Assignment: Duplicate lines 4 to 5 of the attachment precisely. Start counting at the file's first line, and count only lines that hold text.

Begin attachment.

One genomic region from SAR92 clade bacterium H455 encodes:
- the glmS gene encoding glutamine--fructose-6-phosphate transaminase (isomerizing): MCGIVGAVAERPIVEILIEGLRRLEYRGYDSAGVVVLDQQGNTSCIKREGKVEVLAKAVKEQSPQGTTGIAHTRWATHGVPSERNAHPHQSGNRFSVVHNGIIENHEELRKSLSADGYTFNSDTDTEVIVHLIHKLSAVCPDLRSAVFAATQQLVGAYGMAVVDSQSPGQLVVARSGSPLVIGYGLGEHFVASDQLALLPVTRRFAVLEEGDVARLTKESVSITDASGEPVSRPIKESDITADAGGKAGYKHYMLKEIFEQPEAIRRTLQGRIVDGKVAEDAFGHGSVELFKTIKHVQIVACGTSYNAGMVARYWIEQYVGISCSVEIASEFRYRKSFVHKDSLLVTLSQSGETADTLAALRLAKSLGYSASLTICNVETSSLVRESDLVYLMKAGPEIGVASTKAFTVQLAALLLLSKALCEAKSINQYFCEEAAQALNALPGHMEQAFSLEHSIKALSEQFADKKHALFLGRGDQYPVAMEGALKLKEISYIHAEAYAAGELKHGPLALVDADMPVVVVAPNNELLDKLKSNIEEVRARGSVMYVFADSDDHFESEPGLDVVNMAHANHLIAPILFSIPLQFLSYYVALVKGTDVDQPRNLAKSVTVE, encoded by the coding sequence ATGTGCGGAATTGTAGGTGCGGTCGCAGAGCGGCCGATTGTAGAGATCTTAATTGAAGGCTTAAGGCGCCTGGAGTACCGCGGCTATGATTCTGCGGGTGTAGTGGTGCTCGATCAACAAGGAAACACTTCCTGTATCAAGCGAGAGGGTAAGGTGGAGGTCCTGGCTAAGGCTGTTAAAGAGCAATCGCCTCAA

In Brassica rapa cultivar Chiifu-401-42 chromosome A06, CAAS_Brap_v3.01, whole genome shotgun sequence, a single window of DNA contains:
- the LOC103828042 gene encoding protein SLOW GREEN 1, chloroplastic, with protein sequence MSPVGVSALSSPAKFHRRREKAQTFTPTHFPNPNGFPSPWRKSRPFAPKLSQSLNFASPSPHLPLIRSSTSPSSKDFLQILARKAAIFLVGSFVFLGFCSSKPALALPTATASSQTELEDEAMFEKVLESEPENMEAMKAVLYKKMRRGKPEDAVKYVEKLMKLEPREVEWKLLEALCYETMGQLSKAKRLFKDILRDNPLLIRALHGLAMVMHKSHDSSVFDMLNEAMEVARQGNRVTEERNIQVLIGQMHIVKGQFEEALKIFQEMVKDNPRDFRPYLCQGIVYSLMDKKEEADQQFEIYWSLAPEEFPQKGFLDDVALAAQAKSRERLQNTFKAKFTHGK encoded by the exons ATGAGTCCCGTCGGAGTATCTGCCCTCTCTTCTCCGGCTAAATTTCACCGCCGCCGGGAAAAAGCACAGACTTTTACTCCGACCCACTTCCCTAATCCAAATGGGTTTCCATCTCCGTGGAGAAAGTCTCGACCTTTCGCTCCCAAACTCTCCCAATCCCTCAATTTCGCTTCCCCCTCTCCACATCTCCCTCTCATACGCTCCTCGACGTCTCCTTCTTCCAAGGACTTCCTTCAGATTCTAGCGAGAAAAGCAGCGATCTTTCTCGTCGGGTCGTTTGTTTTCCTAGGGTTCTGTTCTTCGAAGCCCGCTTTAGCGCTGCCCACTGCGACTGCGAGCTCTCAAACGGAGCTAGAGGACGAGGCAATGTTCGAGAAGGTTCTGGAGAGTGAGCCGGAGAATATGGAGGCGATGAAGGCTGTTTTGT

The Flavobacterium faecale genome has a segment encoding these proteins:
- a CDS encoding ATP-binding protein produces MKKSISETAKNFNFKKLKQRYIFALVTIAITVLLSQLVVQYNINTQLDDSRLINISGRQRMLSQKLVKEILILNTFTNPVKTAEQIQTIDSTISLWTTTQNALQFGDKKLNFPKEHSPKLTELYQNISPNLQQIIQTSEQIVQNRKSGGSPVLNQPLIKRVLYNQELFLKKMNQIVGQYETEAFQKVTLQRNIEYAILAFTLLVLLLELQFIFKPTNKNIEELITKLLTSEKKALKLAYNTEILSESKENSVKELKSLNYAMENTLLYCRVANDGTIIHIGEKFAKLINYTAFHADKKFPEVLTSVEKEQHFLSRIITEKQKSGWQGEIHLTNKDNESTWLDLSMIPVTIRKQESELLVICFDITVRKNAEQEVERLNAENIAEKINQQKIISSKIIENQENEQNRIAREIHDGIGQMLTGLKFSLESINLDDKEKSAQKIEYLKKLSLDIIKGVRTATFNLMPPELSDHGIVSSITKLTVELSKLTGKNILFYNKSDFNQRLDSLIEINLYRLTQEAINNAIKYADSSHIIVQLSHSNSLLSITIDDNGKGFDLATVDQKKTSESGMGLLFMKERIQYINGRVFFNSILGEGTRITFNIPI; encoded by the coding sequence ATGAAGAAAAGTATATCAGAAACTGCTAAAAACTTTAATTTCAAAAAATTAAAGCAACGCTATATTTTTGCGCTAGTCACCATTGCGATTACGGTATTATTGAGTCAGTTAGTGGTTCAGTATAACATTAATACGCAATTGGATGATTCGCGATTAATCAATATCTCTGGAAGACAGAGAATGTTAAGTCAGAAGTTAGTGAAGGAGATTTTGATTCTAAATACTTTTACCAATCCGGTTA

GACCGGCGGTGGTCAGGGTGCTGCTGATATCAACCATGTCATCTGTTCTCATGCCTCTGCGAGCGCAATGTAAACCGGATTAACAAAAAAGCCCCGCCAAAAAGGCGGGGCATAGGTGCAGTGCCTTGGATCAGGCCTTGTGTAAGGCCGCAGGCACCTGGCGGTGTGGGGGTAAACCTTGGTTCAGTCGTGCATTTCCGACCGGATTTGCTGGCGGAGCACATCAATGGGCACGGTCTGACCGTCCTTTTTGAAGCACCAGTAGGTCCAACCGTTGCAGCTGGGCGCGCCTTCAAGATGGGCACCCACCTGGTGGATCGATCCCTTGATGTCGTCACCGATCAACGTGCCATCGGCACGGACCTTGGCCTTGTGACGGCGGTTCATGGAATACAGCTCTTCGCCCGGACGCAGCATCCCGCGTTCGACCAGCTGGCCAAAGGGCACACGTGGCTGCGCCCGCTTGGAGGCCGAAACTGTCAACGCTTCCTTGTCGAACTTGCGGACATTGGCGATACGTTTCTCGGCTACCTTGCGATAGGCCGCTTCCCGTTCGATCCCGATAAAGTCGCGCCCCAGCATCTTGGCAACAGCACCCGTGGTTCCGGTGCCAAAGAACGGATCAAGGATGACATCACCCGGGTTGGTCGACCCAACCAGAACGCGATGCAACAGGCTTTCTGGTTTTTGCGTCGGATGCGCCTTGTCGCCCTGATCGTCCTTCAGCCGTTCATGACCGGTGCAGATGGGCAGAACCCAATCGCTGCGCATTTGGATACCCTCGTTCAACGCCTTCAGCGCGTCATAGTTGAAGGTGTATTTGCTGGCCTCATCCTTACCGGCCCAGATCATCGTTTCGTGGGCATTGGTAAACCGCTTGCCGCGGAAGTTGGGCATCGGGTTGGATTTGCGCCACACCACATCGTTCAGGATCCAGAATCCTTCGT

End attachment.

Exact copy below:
- the LOC103828042 gene encoding protein SLOW GREEN 1, chloroplastic, with protein sequence MSPVGVSALSSPAKFHRRREKAQTFTPTHFPNPNGFPSPWRKSRPFAPKLSQSLNFASPSPHLPLIRSSTSPSSKDFLQILARKAAIFLVGSFVFLGFCSSKPALALPTATASSQTELEDEAMFEKVLESEPENMEAMKAVLYKKMRRGKPEDAVKYVEKLMKLEPREVEWKLLEALCYETMGQLSKAKRLFKDILRDNPLLIRALHGLAMVMHKSHDSSVFDMLNEAMEVARQGNRVTEERNIQVLIGQMHIVKGQFEEALKIFQEMVKDNPRDFRPYLCQGIVYSLMDKKEEADQQFEIYWSLAPEEFPQKGFLDDVALAAQAKSRERLQNTFKAKFTHGK encoded by the exons ATGAGTCCCGTCGGAGTATCTGCCCTCTCTTCTCCGGCTAAATTTCACCGCCGCCGGGAAAAAGCACAGACTTTTACTCCGACCCACTTCCCTAATCCAAATGGGTTTCCATCTCCGTGGAGAAAGTCTCGACCTTTCGCTCCCAAACTCTCCCAATCCCTCAATTTCGCTTCCCCCTCTCCACATCTCCCTCTCATACGCTCCTCGACGTCTCCTTCTTCCAAGGACTTCCTTCAGATTCTAGCGAGAAAAGCAGCGATCTTTCTCGTCGGGTCGTTTGTTTTCCTAGGGTTCTGTTCTTCGAAGCCCGCTTTAGCGCTGCCCACTGCGACTGCGAGCTCTCAAACGGAGCTAGAGGACGAGGCAATGTTCGAGAAGGTTCTGGAGAGTGAGCCGGAGAATATGGAGGCGATGAAGGCTGTTTTGT

The Flavobacterium faecale genome has a segment encoding these proteins: